Thursday, July 30, 2015

5 Myths about Water That Refuse To Go Away




Before you read any further, take a second and look around you. Most of us will see a bottle of water within a 10-foot radius, no matter where we are. Makes really good sense, considering the unbearable heat and soaring temperatures. We all know that water is essential for life—it makes up 60 per cent of the adult body and is required by every living cell of the body for proper functioning. Repeated research has shown that while a person can last about three weeks without food, without water, they are likely to die within a week, probably lesser in scorching heat. And yet, despite how important water is for our very survival, there are certain myths regarding hydration that refuse to go away. Here are 5 myths about water that, while persistent, are completely incorrect.

Myth 1: Everyone needs to drink eight glasses of water a day

This “rule of thumb”, as it is widely considered to be, is outdated and no one knows where exactly it came from. Physiologically, men should aim for about 3 litres of fluid, while women need about 2.2 litres. Fluid, not just water. Which means that coffee, tea, fruit juices and even sweetened beverages, all contribute to fulfil the body’s fluid requirement. Foods count too, especially those that have a higher water content, like watermelons, cucumbers, etc. “A person’s water requirement depends on their height, weight and activity level, and people who are engaged in strenuous physical activity should take special care to keep drinking water and avoid dehydration, says Dr Shama Sheikh, a Mumbai-based nutritionist.

Myth 2: If you’re thirsty, you’re already dehydrated

Not at the beginning, you aren’t. Our body’s sense of thirst is too acute to allow you to get dehydrated without setting off warning bells. In truth, it is so incredibly alert that it gets triggered if our water balance is off by just one per cent. Thirst is actually just your body’s way of telling you that you need to replenish its fluid levels so it can do its job and you can do yours. So no reason to panic, unless you’re habitually ignoring your thirst.


Myth 3: Water helps you lose weight

By itself, water has no weight-loss triggering properties. So if you’re drinking lots of water in the hope that it will magically make you lose weight, don’t. While it might make you feel full temporarily, since water doesn’t bind with the food, the excess is emptied out by the kidneys pretty quickly. A much better option is eating foods with a high water content. They will keep your stomach full while being low on calories since water has no calories.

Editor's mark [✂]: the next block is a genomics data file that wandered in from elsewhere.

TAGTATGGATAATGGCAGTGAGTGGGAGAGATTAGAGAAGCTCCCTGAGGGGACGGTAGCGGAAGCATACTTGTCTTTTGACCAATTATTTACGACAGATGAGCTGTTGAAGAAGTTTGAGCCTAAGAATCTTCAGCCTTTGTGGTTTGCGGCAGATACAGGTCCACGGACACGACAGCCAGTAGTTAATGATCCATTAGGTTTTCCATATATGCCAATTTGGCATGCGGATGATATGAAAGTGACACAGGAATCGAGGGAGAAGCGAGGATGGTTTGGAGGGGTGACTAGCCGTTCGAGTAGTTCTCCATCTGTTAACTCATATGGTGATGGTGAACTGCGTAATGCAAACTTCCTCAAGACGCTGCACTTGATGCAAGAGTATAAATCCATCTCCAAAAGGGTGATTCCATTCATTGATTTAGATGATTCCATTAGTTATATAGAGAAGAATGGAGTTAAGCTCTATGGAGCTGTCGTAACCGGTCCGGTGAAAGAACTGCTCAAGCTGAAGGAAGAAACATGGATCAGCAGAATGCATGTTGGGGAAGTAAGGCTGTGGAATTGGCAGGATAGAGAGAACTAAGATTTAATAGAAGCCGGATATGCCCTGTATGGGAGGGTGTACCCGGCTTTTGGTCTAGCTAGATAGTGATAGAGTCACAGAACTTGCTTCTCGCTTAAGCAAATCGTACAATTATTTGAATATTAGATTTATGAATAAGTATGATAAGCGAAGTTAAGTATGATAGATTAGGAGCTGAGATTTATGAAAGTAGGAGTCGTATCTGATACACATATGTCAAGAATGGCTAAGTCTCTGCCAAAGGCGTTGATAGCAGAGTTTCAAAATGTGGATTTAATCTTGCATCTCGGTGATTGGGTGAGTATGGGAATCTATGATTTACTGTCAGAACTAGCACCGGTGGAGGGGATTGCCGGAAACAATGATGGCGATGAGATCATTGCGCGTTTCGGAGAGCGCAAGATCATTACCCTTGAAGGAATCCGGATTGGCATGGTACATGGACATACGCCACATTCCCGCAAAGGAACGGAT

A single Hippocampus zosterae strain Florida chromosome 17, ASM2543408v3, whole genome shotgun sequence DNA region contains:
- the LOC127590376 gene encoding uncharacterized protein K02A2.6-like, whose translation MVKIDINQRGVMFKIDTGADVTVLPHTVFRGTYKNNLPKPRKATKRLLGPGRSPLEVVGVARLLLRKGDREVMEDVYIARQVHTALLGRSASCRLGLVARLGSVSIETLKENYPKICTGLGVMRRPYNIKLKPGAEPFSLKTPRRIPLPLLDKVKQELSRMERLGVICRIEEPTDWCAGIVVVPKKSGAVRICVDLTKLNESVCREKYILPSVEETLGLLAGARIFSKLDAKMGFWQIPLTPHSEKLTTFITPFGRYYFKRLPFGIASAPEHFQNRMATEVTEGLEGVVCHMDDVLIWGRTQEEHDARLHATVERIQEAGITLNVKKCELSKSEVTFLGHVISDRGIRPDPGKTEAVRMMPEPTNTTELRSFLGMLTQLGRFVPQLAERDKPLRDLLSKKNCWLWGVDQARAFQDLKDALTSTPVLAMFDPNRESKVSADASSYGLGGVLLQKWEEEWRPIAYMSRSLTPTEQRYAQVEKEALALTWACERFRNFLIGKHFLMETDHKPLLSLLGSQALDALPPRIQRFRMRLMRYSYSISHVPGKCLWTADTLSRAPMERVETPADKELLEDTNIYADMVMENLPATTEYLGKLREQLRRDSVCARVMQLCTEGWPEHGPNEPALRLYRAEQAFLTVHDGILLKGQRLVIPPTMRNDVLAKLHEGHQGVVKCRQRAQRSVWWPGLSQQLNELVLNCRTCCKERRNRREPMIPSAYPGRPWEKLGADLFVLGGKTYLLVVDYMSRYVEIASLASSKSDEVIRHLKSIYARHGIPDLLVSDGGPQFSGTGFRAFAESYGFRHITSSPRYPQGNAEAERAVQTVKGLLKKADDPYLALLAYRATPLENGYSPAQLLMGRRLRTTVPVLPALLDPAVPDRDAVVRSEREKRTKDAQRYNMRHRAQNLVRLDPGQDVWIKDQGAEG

Myth 4: Water flushes out your toxins

Drinking a lot of water may make you urinate more often, but that doesn’t necessarily mean that your kidneys are working more effectively to flush out the toxins from your body. According to a paper in the Journal of the American Society of Nephrology, over-hydration doesn’t improve the functioning of other organs either. This includes our body’s largest organ—the skin. While dehydration will negatively affect the skin and kidneys, the opposite is not true. The up-side is that if drinking more water makes you feel better about your health, go ahead. The extra bathroom trips will at least serve as a break from long durations at the desk!

Myth 5: Clear urine is healthy urine

Okay, so staring at the pot to gauge the colour of your urine might not be the most pleasant task, it can help you understand how hydrated or dehydrated you are. Healthy urine is pale yellow (lemonade-coloured), not clear. The yellow colour in the urine is a measure of how many solid particles, such as sodium, chloride, nitrogen and potassium, are excreted by the kidneys. While more water means lighter urine, very clear urine may actually be a signal that the kidneys are excessively taxed by the amount of fluid and the minerals are getting too diluted. To help matters along, Lawrence Armstrong, an exercise physiologist and professor at the University of Connecticut's Human Performance Laboratory, has created a urine colour chart to measure dehydration. Based on where you fall on the chart, you can adjust your fluid intake.


Reviewed by:
Dr. Jagmeet Madan

National Vice President for India Dietetic Association 

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